Hungary

Fidesz – Hungarian Civic Alliance


Published 17th March, 2014

Fidesz – Hungarian Civic Alliance or more typically Fidesz (Fiatal Demokraták Szövetsége, meaning the Alliance of Young Democrats) was founded on 30th March 1988 by a group of young liberal anti-communist democrats. In 1995 it absorbed the Hungarian Civic Party and became Fidesz-MPP and in 2003 it became Fidesz-Hungarian Civic Alliance (some say Union instead of Alliance). The party has moved from a once Liberal position to a more Centre-right position in recent years. It believes in National conservatism, Conservatism and is Soft Eurosceptic.

In the first free elections in 1990 Fidesz only managed to win 21 seats and in 1994 they dropped to 20 of the 386 seats in parliament. In late 1993 the party dropped the 35 year old upper age limit which had been holding it back and turned more conservative in their outlook.

Their change of stance along with a poor performance by the Socialists meant that Fidesz made a dramatic improvement in 1998 when they won 148 seats. It was also helped by Fidesz entering into an alliance with the Christian Democratic People’s Party (KDNP) which had won 21 and 22 seats respectively in 1990 and 1994.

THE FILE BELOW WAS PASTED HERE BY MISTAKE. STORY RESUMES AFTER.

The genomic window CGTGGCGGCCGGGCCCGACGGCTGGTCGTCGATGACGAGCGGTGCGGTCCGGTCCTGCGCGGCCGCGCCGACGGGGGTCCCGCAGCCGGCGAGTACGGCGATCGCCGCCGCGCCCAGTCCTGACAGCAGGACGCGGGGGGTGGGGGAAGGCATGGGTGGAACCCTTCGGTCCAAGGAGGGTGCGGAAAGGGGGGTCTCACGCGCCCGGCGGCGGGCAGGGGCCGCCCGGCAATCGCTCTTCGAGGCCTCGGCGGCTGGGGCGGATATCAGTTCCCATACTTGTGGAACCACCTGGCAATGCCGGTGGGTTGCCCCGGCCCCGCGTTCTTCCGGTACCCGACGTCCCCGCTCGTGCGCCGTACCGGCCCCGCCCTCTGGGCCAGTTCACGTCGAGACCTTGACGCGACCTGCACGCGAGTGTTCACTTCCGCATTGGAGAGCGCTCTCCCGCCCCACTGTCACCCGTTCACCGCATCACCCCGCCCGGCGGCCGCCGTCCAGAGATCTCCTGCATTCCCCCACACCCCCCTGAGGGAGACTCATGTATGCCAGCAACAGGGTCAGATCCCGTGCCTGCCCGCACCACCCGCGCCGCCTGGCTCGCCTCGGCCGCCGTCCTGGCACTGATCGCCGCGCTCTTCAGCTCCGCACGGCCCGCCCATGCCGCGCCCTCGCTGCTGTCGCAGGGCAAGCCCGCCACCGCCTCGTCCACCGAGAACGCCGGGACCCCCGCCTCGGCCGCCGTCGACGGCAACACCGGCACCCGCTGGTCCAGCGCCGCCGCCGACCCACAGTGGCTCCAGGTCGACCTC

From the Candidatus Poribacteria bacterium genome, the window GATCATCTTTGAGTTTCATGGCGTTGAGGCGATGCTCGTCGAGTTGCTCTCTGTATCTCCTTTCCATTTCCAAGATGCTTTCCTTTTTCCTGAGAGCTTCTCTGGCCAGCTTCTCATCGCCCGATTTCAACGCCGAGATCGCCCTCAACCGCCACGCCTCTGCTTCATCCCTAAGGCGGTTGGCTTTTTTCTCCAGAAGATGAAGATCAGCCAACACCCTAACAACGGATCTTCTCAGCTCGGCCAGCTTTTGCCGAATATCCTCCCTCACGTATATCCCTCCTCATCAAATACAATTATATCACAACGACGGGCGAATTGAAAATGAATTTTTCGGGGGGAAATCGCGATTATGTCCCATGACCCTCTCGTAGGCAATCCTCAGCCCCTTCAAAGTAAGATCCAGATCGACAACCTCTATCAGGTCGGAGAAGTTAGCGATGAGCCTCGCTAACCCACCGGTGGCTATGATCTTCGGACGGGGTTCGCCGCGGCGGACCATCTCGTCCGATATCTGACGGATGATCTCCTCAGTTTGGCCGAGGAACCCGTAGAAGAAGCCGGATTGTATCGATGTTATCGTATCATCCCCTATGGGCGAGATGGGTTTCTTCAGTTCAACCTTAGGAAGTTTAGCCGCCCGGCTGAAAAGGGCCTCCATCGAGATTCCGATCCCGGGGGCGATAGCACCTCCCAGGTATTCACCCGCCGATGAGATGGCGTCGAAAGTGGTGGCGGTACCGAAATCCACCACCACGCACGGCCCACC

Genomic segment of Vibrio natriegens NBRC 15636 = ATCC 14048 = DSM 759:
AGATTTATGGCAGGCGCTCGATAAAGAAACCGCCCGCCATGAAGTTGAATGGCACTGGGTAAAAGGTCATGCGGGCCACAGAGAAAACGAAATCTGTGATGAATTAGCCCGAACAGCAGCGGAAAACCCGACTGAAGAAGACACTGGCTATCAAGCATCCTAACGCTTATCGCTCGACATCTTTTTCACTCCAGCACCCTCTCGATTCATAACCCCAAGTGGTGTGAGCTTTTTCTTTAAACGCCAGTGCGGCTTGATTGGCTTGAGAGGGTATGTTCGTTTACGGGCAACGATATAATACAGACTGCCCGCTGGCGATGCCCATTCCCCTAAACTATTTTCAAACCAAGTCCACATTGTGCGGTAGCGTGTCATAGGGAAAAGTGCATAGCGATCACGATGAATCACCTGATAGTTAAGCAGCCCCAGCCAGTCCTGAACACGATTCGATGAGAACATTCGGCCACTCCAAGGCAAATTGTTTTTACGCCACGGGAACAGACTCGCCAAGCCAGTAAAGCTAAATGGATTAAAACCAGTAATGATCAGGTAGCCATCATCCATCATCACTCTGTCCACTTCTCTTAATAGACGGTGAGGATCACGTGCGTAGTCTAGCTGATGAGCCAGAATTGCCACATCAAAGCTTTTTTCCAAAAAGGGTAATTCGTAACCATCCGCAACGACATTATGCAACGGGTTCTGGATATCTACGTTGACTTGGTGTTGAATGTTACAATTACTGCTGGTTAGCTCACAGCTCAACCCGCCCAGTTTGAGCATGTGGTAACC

Viktor Orbán became the new Prime Minister after the 1998 general election and formed a right wing coalition with the Independent Smallholders, Agrarian Workers and Civic Party and the Hungarian Democratic Forum (MDF).

The Fidesz alliance narrowly lost the 2002 general election in terms of percentage vote to the Socialists but they took 188 seats to the Socialist’s 178 seats. The Socialists were, however, able to form an alliance with the Alliance of Free Democrats (SZDSZ) and held on to government in 2006 when Fidesz dropped to 164 seats.

As the Socialist became increasingly unpopular and after revelations by the Prime Minister that he had lied to the electorate, Fidesz did well in the municipal elections of 2006, taking 15 of the 23 mayoralties in the largest cities and they went on to do well in the 2009 European elections where they took 14 of the 22 national seats.

The subsequent general election in 2010 saw Fidesz and the Christian Democrats win 262 seats in the Országgyűlés or National Assembly with 52.73% of the vote and the opportunity to make constitutional changes, which they have since completed.

Fidesz was formerly a member of Liberal International (1992 – 2000) but is now a member of the International Democrat Union (IDU) and Centrist Democrat International. Regionally it is a member of the European People’s Party (EPP) and also a member of the EPP in the European parliament where it has 14 of the 22 national seats.


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